Can A Marriage Survive Without Intimacy?

Sometimes, life gets in the way of love. In today's bustling world, we're constantly bogged down by tight deadlines and the pressure to be on our productivity A-game. As much as we want to, often, it's simply not feasible to spend quality time with our partners — and that's perfectly normal as long as we make up for it later. Quality time can mean different things to different people. Some think of it as having a lovely chat with their partner at the end of the day, while others require regular date nights. 

Quality time is an important pillar of any quality relationship because it's a way to cultivate intimacy between partners, which is the mark of a thriving relationship. It's a common misconception that intimacy is limited to sexual interactions between partners, however. Clinical psychologist Helene Brenner, Ph.D., defined the term to Well+Good as simply: "A one-on-one connection that involves a synchrony between two people." 

She noted that nowadays it's not uncommon to primarily communicate through shorter messages and memes to form connections while having a good laugh but intimacy helps us deepen those bonds, which makes us want to go the extra mile to sustain them. While sex isn't the only form of intimacy, it seems to be the one with which most couples struggle. In fact, according to one study, 15% of married couples haven't had sex with their partner in six months to a year.

Can a marriage without physical intimacy survive?

A marriage's ability to survive without physical intimacy depends on its importance to both partners. Some might view sex as a priority while others may think of it more as a bonus that comes with the relationship. If both partners are in the latter category, a marriage without physical intimacy could work. Sex therapist Christene Lozano explained to BBC that the real problem arises when both partners aren't on the same page about their sexual desires.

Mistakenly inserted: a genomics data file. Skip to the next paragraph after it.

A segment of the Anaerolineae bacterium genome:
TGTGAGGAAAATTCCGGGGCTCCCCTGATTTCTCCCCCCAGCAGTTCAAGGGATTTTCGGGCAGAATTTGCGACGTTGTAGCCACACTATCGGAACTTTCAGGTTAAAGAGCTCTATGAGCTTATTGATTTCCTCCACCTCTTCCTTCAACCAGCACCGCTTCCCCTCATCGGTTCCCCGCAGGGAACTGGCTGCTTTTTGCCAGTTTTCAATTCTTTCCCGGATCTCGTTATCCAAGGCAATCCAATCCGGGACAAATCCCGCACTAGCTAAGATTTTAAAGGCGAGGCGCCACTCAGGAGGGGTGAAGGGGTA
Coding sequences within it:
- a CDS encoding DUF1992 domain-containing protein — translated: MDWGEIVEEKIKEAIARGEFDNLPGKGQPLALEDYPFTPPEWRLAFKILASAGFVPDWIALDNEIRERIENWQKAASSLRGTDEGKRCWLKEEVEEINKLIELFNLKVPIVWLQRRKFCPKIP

She expanded that, when one partner desires sex and the other turns them down, it can cause the one offering to feel unwanted and contribute to low self-esteem or even lead to infidelity. The refuser also starts to feel guilty for not wanting to have sex. This dynamic can put a lot of strain on a relationship and create resentment on both sides. Further, when a couple agrees not to have sex for reasons that aren't related to physical difficulties or asexuality, it can sometimes be an indication of deeper problems.

It could mean that the couple has grown apart and doesn't really desire each other anymore, or they don't trust each other enough to be honest. Sex therapist Nazanin Moali discussed her experience in a sexless marriage with HuffPost, sharing, "It was the inability to address the challenges around sex — to look deeply at each other, name our fears, needs, and desires, and stick around in the messiness of it all — that ultimately killed the marriage."

How to rekindle the spark of intimacy

Like most marital problems, talking it out should be your first port of call. It's best to not make any assumptions; if you're the refuser, try to address the root cause of the problem that prevents you from getting in the mood. If you're the offeror, discuss the importance of sex to you. If it's a sexual problem that prevents you from getting it on, brainstorm judgment-free solutions. Instead of swaying the conversation in a polarizing direction, try to find the middle ground where you're both compromising to make it work. 

Since intimacy goes beyond sex, you should try to rekindle your love before engaging in physical activity. Tony Robbins recommends regularly going on dates to fall in love with each other all over again. If you're both too busy, consider creating a weekly schedule for fun and intimate activities. As sex therapist Jordan Rullo, Ph.D., suggested to Flo, "For example, one week, you plan a recreational intimacy activity (e.g., a hike) to explore with your partner, and the next week, your partner plans a creative intimacy activity (e.g., a pottery class)."

Once you address the emotional issues, you can move on to creating a schedule for sex. As sex therapist Michael Aaron clarified to HuffPost, though, scheduling sex goes beyond setting a date. "Creating quality experiences requires foresight and planning, right down to negotiating specific sex acts," he said, adding that you should be open to experimentation and discussing your fantasies too.